Public Notice: The Housing Conundrum

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Public Notice: The Housing Conundrum

We get a lot of press releases in our Chronicle inboxes. And for the last few months, I've noticed a big uptick in absolutely giddy releases about the rosy state of the local real estate market.

"Zillow predicts that Austin will be the nation's hottest real estate market in 2021." A different market overview reports that the median priced home is up 15%, to $375,000, while the number of homes on the market and the average time a home stays on the market are both down sharply. Problem is, these are not positive things for pretty much anyone but those in the real estate industry. Or perhaps those "cashing out" by dying or moving out of town. Because of course as value goes up, cost of living goes up, probably at a faster rate than wages do.

Meanwhile, as the cost of market­-rate housing moves out of reach, developers and landlords are trying to rebrand it as "workforce housing" – housing that's (barely) affordable for those making up to 120% of the median family income for the area, which works out to some $115,000 a year, which is what some "workforces" earn, I guess, but not the servant class who serves them their beers and cappuccinos.

But if "workforce housing" doesn't exactly mean shantytown barracks where the common folk can live, the accommodations actually on offer at these exorbitant prices do kind of fit the bill. One new Downtown building is touting "workforce housing" where they estimate their three-bedroom, two-bath units will cost just $1,400 per person per month, assuming a three-person occupancy – which is indeed affordable under federal guidelines for an individual making $80,000 a year – just over 80% of our area's MFI. (Meanwhile, a minimum wage worker working 40 hours a week only earns $1,255 a month – not even enough to cover rent here, let alone groceries, clothes, medical care, etc.) They've clearly identified their target market, banking on this high-achieving workforce of single people – and you can see why. For a family of four, not splitting the bill but paying for the unit altogether, the $4,200 rent is "affordable" for a household earning $168,000 or more – about 172% of Austin's MFI.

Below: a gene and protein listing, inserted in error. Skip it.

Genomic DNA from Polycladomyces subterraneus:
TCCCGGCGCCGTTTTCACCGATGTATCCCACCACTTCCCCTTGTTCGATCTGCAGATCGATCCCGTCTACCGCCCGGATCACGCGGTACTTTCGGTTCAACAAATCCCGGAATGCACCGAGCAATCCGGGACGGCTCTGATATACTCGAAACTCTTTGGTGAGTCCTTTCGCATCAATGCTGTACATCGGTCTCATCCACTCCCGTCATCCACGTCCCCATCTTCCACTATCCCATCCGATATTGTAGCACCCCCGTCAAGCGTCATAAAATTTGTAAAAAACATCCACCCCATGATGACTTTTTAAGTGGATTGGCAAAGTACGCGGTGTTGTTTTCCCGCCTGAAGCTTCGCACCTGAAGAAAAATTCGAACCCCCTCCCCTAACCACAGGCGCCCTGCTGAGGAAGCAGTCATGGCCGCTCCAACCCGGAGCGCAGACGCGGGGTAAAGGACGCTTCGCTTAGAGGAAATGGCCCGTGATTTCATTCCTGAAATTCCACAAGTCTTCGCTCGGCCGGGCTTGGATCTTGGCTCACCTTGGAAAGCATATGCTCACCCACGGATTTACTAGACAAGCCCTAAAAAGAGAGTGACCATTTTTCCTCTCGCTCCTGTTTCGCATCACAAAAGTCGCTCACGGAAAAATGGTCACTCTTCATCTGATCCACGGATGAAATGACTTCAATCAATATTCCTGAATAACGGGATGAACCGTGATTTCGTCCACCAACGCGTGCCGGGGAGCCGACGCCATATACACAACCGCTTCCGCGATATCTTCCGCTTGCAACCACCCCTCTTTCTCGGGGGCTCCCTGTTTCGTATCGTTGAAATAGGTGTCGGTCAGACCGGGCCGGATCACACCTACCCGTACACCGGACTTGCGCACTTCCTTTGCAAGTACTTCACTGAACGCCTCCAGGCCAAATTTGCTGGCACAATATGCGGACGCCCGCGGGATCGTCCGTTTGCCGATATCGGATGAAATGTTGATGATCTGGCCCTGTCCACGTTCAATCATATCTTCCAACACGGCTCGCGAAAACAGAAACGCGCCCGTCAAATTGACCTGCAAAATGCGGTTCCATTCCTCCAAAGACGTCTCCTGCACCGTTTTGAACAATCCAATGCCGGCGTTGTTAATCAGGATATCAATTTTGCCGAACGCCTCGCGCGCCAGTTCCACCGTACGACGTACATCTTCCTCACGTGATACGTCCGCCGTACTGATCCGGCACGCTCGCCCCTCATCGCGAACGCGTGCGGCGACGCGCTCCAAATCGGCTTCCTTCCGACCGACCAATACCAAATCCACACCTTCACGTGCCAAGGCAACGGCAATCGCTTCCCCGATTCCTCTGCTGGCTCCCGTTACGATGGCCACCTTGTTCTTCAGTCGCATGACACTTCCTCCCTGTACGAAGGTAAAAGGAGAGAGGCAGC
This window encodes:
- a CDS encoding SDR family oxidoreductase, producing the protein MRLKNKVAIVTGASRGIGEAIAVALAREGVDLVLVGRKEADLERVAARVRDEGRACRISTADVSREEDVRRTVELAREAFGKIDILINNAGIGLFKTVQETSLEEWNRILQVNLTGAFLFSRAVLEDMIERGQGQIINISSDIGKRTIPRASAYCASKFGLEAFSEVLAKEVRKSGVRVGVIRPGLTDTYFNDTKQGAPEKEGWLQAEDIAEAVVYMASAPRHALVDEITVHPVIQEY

Then there came an outlier the other day: Due to the pandemic, "the average cost for a 1- bedroom apartment is going down in 15 states" including Texas, says QuoteWizard, a renters insurance firm. And the drop is largest in big cities, while rates are rising in rural and suburban areas. Does that fit with your experience? Has your housing cost gone down in the last year? Why not? A recent Washington Post article by Catherine Rampell had an answer of sorts: "Rents for the rich are plummeting. Rents for the poor are rising." She cites data to that effect: high-end rentals in pandemic­-ravaged cities became less attractive for those with options, while those without options were stuck and subject to those ever­-rising costs of living, exacerbated by that booming real estate market. And so it goes ...

Next week: What about that Land Devel­op­ment Code rewrite? Couldn't that at least start to help?

Send gossip, dirt, innuendo, rumors, and other useful grist to nbarbaro at austinchronicle.com.

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